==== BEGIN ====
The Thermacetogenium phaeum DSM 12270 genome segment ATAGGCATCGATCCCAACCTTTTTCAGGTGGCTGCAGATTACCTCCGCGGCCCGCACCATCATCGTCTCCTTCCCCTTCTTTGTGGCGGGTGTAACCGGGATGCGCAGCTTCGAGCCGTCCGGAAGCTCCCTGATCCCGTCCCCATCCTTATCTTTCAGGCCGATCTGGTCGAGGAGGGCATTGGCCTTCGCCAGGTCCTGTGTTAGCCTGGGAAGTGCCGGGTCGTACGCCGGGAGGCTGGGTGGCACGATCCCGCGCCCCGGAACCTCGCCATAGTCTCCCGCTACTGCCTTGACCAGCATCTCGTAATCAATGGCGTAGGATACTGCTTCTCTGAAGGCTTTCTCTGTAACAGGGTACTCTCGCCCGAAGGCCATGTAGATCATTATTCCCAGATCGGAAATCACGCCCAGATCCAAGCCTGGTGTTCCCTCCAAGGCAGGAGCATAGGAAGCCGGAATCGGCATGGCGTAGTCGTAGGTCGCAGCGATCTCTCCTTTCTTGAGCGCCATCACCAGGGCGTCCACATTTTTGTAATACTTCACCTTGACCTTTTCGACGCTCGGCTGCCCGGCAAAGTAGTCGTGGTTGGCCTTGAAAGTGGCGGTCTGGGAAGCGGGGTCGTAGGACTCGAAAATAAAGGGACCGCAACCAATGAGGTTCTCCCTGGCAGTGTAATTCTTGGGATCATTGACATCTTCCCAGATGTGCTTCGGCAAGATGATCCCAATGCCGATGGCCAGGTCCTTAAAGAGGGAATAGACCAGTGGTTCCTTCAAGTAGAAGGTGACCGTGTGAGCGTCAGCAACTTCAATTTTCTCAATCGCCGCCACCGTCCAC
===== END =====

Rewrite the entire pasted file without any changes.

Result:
The Thermacetogenium phaeum DSM 12270 genome segment ATAGGCATCGATCCCAACCTTTTTCAGGTGGCTGCAGATTACCTCCGCGGCCCGCACCATCATCGTCTCCTTCCCCTTCTTTGTGGCGGGTGTAACCGGGATGCGCAGCTTCGAGCCGTCCGGAAGCTCCCTGATCCCGTCCCCATCCTTATCTTTCAGGCCGATCTGGTCGAGGAGGGCATTGGCCTTCGCCAGGTCCTGTGTTAGCCTGGGAAGTGCCGGGTCGTACGCCGGGAGGCTGGGTGGCACGATCCCGCGCCCCGGAACCTCGCCATAGTCTCCCGCTACTGCCTTGACCAGCATCTCGTAATCAATGGCGTAGGATACTGCTTCTCTGAAGGCTTTCTCTGTAACAGGGTACTCTCGCCCGAAGGCCATGTAGATCATTATTCCCAGATCGGAAATCACGCCCAGATCCAAGCCTGGTGTTCCCTCCAAGGCAGGAGCATAGGAAGCCGGAATCGGCATGGCGTAGTCGTAGGTCGCAGCGATCTCTCCTTTCTTGAGCGCCATCACCAGGGCGTCCACATTTTTGTAATACTTCACCTTGACCTTTTCGACGCTCGGCTGCCCGGCAAAGTAGTCGTGGTTGGCCTTGAAAGTGGCGGTCTGGGAAGCGGGGTCGTAGGACTCGAAAATAAAGGGACCGCAACCAATGAGGTTCTCCCTGGCAGTGTAATTCTTGGGATCATTGACATCTTCCCAGATGTGCTTCGGCAAGATGATCCCAATGCCGATGGCCAGGTCCTTAAAGAGGGAATAGACCAGTGGTTCCTTCAAGTAGAAGGTGACCGTGTGAGCGTCAGCAACTTCAATTTTCTCAATCGCCGCCACCGTCCAC